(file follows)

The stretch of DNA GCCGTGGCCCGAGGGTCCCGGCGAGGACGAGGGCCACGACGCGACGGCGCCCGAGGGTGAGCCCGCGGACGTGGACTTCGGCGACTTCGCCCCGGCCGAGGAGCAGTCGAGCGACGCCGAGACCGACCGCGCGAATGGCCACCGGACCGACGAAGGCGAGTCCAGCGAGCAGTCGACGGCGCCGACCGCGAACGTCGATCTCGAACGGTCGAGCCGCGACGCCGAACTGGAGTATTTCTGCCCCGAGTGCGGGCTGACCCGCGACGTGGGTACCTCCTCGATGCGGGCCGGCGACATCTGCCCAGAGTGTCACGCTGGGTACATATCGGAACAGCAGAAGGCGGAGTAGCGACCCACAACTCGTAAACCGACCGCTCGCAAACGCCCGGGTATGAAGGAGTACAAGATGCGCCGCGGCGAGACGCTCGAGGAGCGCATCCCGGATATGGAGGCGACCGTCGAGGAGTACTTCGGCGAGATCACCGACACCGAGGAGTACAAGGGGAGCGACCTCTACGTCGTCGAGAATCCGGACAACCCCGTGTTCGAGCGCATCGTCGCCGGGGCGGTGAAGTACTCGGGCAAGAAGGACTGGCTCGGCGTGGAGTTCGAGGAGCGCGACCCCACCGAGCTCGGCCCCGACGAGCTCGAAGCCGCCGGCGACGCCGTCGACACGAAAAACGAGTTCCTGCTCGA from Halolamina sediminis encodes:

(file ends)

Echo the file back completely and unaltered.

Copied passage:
The stretch of DNA GCCGTGGCCCGAGGGTCCCGGCGAGGACGAGGGCCACGACGCGACGGCGCCCGAGGGTGAGCCCGCGGACGTGGACTTCGGCGACTTCGCCCCGGCCGAGGAGCAGTCGAGCGACGCCGAGACCGACCGCGCGAATGGCCACCGGACCGACGAAGGCGAGTCCAGCGAGCAGTCGACGGCGCCGACCGCGAACGTCGATCTCGAACGGTCGAGCCGCGACGCCGAACTGGAGTATTTCTGCCCCGAGTGCGGGCTGACCCGCGACGTGGGTACCTCCTCGATGCGGGCCGGCGACATCTGCCCAGAGTGTCACGCTGGGTACATATCGGAACAGCAGAAGGCGGAGTAGCGACCCACAACTCGTAAACCGACCGCTCGCAAACGCCCGGGTATGAAGGAGTACAAGATGCGCCGCGGCGAGACGCTCGAGGAGCGCATCCCGGATATGGAGGCGACCGTCGAGGAGTACTTCGGCGAGATCACCGACACCGAGGAGTACAAGGGGAGCGACCTCTACGTCGTCGAGAATCCGGACAACCCCGTGTTCGAGCGCATCGTCGCCGGGGCGGTGAAGTACTCGGGCAAGAAGGACTGGCTCGGCGTGGAGTTCGAGGAGCGCGACCCCACCGAGCTCGGCCCCGACGAGCTCGAAGCCGCCGGCGACGCCGTCGACACGAAAAACGAGTTCCTGCTCGA from Halolamina sediminis encodes: